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For those who did a bar \ tile as well.

post #1 of 12
Thread Starter 
I know many of you guys did your whole basement as you were doing your home theater room. I am in the same boat now and have a question. Did you build your bar and put your cabinets in place and then tile your floor up to the cabinets or did you tile your floor and then place your cabinets on top of your tiled floor?

I am guessing cabinets on concrete floor and then tile around the cabinets would be the route to go, since the concrete floor is smooth and even.

I know it isn't exactly the right forum, but I have seen many posts including the bar areas and thought it would be a good place to ask.

Thanks, Abs
post #2 of 12
You really could do it either way. Just be aware of putting untreated wood directly on the concrete. It can lead to wood rot.

Personally, I like the look of the tiles spaced off the wood cabinets one grout line thickness. That way you have complete tiles right next to the wood with them framed by grout vs. having the tiles run under the wood and the joint between the two covered with caulk.

You can somewhat see what I mean here. After the baseboard was installed there was a ¼” gap between the tiles and the wall, and their was a ¼” gap between the tiles and the riser (no bar in my basement.) I grouted after installing the baseboard and floated it right up against the baseboard. It gives the tiles a cleaner look, imo.



You can also kind of see it in the corner of this picture:



-Suntan
post #3 of 12
Thread Starter 
I like the look of that. I planned on doing the cabinets on the concrete and laying roof felt down between the floor and cabinets to protect against moisture.
post #4 of 12
Althou I did not do tile in my bar my experience with laminate is similar.

I used stock kitchen cabinets but as was a concrete floor in basement I did not want them directly on the floor. So a used some round headed screws to create a gap.

I then install the laminate around the cabenets & bar.

However, when I went to install my beverage cooler - it was very tight. So be sure you allow for anything like that to be installed. It was a PITA for me and I still slightly damaged the floor.
post #5 of 12
Tile then cabinets. It does seems logical to do the other way around for many reasons. I presented my case to the cabinet distributor, the bar designer, the bar installer, and the tile installer to do the cabinets first and then tile around. They all said the floor should be installed first. Ultimately they said it was my choice and they would accomodate me either way (the bar installer said he would shim all the cabinets which would increase his install cost, and the tile guy said his labor cost would not decrease because of the additional cuts required) but I went with the consensus recommendation to tile first.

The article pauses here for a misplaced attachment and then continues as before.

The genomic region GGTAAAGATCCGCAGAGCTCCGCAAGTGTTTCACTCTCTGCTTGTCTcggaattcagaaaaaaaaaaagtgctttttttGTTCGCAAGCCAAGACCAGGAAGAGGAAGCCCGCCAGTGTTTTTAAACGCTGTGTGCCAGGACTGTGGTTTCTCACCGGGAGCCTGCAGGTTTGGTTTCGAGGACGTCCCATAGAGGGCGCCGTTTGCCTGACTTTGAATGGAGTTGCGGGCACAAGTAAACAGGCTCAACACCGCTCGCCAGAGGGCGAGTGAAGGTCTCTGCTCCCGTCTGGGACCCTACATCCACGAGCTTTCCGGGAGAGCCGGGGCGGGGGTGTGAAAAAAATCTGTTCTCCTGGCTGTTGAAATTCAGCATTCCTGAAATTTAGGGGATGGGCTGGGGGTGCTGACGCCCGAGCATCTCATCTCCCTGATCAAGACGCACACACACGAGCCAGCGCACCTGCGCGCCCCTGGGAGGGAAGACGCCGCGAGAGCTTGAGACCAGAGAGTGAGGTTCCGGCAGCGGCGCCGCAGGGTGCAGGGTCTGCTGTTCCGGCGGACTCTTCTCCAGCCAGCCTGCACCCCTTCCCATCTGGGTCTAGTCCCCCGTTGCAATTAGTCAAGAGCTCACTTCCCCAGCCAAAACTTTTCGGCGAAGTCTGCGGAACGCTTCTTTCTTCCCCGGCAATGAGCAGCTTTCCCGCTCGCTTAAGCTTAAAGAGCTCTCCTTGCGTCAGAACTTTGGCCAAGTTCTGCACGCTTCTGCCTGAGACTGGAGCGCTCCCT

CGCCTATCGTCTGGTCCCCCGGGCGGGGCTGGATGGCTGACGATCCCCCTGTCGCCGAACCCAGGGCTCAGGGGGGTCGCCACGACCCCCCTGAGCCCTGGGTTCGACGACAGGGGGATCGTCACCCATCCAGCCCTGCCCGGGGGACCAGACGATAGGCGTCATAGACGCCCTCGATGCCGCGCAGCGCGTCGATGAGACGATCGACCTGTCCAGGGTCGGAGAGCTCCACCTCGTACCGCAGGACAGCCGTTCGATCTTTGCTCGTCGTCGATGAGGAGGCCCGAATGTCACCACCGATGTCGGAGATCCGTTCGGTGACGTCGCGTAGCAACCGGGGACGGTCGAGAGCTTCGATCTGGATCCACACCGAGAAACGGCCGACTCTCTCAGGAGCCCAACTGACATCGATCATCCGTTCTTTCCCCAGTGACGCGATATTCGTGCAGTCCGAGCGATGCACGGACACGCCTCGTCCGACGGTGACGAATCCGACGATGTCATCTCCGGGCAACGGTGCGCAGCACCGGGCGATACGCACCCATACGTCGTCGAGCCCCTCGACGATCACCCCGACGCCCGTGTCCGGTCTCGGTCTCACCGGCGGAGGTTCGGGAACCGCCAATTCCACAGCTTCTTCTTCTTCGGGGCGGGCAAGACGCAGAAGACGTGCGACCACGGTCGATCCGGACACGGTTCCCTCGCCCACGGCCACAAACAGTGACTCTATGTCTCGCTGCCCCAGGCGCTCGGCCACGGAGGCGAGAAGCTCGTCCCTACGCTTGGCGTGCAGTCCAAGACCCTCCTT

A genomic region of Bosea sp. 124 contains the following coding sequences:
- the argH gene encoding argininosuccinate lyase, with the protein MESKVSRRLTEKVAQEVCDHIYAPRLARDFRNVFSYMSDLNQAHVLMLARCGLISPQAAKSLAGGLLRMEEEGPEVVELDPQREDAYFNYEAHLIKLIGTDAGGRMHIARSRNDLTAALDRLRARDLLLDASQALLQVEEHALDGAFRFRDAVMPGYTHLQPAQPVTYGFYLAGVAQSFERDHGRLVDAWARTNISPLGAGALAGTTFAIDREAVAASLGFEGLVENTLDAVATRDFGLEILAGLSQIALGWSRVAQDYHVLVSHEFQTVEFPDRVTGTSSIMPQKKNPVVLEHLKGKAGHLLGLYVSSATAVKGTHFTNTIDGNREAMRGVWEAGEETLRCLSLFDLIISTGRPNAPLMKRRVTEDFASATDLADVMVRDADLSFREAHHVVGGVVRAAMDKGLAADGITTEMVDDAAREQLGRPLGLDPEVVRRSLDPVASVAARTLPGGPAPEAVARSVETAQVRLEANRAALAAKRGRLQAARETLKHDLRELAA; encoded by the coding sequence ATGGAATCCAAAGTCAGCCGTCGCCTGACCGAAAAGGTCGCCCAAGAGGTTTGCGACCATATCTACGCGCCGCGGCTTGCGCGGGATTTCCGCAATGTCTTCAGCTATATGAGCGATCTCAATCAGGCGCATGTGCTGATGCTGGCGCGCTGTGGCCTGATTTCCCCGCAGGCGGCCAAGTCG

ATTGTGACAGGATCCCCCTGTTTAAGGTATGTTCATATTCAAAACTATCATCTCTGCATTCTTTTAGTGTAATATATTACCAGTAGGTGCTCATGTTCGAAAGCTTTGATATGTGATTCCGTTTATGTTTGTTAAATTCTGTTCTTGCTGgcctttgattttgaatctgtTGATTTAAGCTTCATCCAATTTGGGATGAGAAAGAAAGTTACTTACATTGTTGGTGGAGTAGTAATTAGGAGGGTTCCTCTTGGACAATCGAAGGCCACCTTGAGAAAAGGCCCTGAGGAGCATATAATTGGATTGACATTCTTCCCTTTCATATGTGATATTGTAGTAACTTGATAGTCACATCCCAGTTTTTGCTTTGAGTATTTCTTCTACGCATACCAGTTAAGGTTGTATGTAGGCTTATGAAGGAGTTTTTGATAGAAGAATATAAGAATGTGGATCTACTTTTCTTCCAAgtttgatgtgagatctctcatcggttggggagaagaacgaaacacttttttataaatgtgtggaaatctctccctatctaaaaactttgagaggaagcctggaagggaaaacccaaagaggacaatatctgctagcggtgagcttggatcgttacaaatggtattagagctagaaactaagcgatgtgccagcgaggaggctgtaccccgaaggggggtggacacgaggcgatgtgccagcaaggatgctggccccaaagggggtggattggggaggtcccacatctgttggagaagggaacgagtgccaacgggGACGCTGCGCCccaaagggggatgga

post #6 of 12
It also depends what kind of cabinet your gonna go with as well. I ended up going with IKEA cabinets, and they offer you different options. The one I went with was square metal legs with a sleeve which hides an adjustable screw/plastic foot. I would say do the floor first as well.
post #7 of 12
I set my cabinets right on the concrete floor, since I have a very sandy soil and water/moisture is not a problem. Then had the tile laid right up to the cabinets. But as mentioned earlier, be sure to plan for any appliances that you are installing under your counter. I installed my kegerator after the countertop and tile was installed and it was a very tight fit getting it in place. Once it was in place all was well since it set on the concrete just like cabinets. It's also a good idea to use hydroflex or Schluter Ditra if the concrete is cracked to help keep your tile from cracking. Good Luck.
post #8 of 12
If you are planning any under-cabinet appliances it is best to raise the cabinets to the level of the tile to avoid an aw $hit moment in your life. If you are are using pricey tiles, grab some cheap ones of the same thickness for under the cabinets.
post #9 of 12
I built a small knee wall that will act as the wall for the bar. I tiled the entire area (even under the cabinets), primarily because it required fewer tiles AND so that I could get a consistent height for the under counter appliances that I wanted to install (dishwasher and bar sink). I then ordered and installed the bar cabinets.

Photos in my thread.

CJ
post #10 of 12
I prefer to tile and then place cabinets, much cleaner install and if you desire to change cabinets/design you can do so.

FWIW, my bar was not done this way and when I remodeled it left me with few choices (I preferred to move my bar out a foot from the wall but the previous install precluded an easy fix.

before


after
post #11 of 12
I put the cabinets down then tiled after. I think either way is fine.
post #12 of 12
I tiled first. The concrete is not very level but my tile guy tried his best to level out the tiles. Did the same in the kitchen and baths when we built the house, makes it easier if we decide to remodel
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